When Can Service Animals be Excluded?

If a particular service animal is out of control and the handler does not take effective action to control it, or if it is not housebroken, that animal may be excluded.

What Does Under Control Mean?

The service animal must be harnessed, leashed, or tethered while in public places unless these devices interfere with the service animal's work or the person's disability prevents use of these devices. In that case, the person must use voice, signal, or other effective means to maintain control of the animal. For example, a person who uses a wheelchair may use a long, retractable leash to allow her service animal to pick up or retrieve items. She may not allow the dog to wander away from her and must maintain control of the dog, even if it is retrieving an item at a distance from her.

Under control also means that a service animal should not be allowed to bark repeatedly in a lecture hall, theater, library, or other quiet place. However, if a dog barks just once, or barks because someone has provoked it, this would not mean that the dog is out of control.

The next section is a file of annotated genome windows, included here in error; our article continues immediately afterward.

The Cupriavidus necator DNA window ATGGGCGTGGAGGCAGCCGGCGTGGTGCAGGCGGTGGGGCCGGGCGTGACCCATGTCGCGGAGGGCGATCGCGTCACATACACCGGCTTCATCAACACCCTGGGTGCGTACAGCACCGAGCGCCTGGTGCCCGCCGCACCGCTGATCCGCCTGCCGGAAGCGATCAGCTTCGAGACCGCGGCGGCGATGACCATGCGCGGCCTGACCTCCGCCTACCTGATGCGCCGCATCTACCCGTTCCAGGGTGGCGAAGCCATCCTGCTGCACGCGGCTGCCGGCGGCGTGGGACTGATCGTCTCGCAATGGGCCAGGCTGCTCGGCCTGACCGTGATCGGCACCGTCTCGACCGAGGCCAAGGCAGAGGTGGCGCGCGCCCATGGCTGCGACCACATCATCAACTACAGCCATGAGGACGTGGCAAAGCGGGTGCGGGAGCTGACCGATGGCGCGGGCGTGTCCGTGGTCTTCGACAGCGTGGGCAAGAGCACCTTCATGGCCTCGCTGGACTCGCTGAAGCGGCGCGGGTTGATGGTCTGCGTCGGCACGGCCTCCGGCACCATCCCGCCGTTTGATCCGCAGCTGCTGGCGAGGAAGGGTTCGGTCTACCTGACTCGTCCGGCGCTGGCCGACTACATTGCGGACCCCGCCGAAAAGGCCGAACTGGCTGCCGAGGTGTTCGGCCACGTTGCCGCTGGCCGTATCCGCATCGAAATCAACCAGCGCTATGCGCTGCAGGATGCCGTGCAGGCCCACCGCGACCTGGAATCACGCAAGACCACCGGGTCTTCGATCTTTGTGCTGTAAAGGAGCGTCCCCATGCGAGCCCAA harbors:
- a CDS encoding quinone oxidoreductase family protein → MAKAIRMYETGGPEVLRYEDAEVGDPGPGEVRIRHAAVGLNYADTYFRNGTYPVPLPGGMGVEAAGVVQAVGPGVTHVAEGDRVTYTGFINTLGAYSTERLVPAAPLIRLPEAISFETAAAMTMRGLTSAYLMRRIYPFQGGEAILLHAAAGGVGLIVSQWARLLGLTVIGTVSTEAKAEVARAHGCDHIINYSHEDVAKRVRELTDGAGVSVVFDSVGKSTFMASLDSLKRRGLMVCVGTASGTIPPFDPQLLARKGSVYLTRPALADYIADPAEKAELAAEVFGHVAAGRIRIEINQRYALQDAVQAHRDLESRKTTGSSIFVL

Quill: The Life of a Guide Dog

This video tells the story of Quill, a yellow Labrador Retriever guide dog for the blind.  We follow Quill from the litter, his selection to become a guide, his life with a foster family until his first birthday, followed by highly specialized schooling in guiding the sightless.

Guide Dog Etiquette

A woman with a service dog.

DON’T distract the blind person’s guide dog while the two of you are working together.

It would be appreciated if you would ask the blind person if you may speak to or pet her dog while it is not working (It is not in its harness).


Service Animal or Emotional Support Animal?

Man with a dog

The ADA makes a distinction between psychiatric service animals and emotional support animals. If the dog has been trained to sense that an anxiety attack is about to happen and take a specific action to help avoid the attack or lessen its impact, that would qualify as a service animal. However, if the dog's mere presence provides comfort, that would not be considered a service animal under the ADA.



 A woman with a guide dog.

This EBook explores the intimate communication between author Susan Krieger and her guide dog Teela over the ten year span of their working life together.

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Department of Human Services: Commission for the Blind and Visually Impaired. (n.d.). What do you do when you meet a blind person? Helping Blind and Visually Impaired People

U.S. Department of Justice. (2015, July 20). Frequently asked Questions about Service Animals and the ADA.

Veciana-Suarez, A. (2013, April 6). 60 year old student blind but skilled at taking well composed photos. The Daily Gazete. 60 Year Old Blind MDC Student.